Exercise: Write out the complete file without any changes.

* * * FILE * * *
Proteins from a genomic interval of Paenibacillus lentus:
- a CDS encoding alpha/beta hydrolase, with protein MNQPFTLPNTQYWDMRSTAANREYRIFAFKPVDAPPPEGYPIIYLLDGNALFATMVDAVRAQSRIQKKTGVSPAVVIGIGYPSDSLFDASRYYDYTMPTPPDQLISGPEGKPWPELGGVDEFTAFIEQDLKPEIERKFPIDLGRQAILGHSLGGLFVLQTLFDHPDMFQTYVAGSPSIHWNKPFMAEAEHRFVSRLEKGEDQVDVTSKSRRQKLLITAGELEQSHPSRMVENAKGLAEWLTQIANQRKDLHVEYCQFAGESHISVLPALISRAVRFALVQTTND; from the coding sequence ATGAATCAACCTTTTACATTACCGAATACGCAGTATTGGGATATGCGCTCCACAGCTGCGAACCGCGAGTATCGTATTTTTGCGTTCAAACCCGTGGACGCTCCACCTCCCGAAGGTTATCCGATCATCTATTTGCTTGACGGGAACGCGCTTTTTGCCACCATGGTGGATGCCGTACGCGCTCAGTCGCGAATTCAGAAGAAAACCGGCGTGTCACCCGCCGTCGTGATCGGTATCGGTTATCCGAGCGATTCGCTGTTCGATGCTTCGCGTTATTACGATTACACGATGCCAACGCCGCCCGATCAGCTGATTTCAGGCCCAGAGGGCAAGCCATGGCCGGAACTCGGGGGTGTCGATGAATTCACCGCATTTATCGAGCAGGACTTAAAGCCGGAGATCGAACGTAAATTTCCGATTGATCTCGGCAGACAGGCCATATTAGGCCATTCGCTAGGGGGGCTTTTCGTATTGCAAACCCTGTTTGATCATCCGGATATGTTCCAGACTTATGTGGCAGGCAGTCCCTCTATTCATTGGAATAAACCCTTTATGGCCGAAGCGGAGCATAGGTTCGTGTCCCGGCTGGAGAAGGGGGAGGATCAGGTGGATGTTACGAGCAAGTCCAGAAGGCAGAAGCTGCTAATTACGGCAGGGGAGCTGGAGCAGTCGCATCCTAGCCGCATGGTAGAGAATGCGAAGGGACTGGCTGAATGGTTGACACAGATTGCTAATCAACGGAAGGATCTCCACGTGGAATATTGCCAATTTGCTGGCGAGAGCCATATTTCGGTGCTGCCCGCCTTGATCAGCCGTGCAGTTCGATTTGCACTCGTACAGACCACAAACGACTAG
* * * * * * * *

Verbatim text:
Proteins from a genomic interval of Paenibacillus lentus:
- a CDS encoding alpha/beta hydrolase, with protein MNQPFTLPNTQYWDMRSTAANREYRIFAFKPVDAPPPEGYPIIYLLDGNALFATMVDAVRAQSRIQKKTGVSPAVVIGIGYPSDSLFDASRYYDYTMPTPPDQLISGPEGKPWPELGGVDEFTAFIEQDLKPEIERKFPIDLGRQAILGHSLGGLFVLQTLFDHPDMFQTYVAGSPSIHWNKPFMAEAEHRFVSRLEKGEDQVDVTSKSRRQKLLITAGELEQSHPSRMVENAKGLAEWLTQIANQRKDLHVEYCQFAGESHISVLPALISRAVRFALVQTTND; from the coding sequence ATGAATCAACCTTTTACATTACCGAATACGCAGTATTGGGATATGCGCTCCACAGCTGCGAACCGCGAGTATCGTATTTTTGCGTTCAAACCCGTGGACGCTCCACCTCCCGAAGGTTATCCGATCATCTATTTGCTTGACGGGAACGCGCTTTTTGCCACCATGGTGGATGCCGTACGCGCTCAGTCGCGAATTCAGAAGAAAACCGGCGTGTCACCCGCCGTCGTGATCGGTATCGGTTATCCGAGCGATTCGCTGTTCGATGCTTCGCGTTATTACGATTACACGATGCCAACGCCGCCCGATCAGCTGATTTCAGGCCCAGAGGGCAAGCCATGGCCGGAACTCGGGGGTGTCGATGAATTCACCGCATTTATCGAGCAGGACTTAAAGCCGGAGATCGAACGTAAATTTCCGATTGATCTCGGCAGACAGGCCATATTAGGCCATTCGCTAGGGGGGCTTTTCGTATTGCAAACCCTGTTTGATCATCCGGATATGTTCCAGACTTATGTGGCAGGCAGTCCCTCTATTCATTGGAATAAACCCTTTATGGCCGAAGCGGAGCATAGGTTCGTGTCCCGGCTGGAGAAGGGGGAGGATCAGGTGGATGTTACGAGCAAGTCCAGAAGGCAGAAGCTGCTAATTACGGCAGGGGAGCTGGAGCAGTCGCATCCTAGCCGCATGGTAGAGAATGCGAAGGGACTGGCTGAATGGTTGACACAGATTGCTAATCAACGGAAGGATCTCCACGTGGAATATTGCCAATTTGCTGGCGAGAGCCATATTTCGGTGCTGCCCGCCTTGATCAGCCGTGCAGTTCGATTTGCACTCGTACAGACCACAAACGACTAG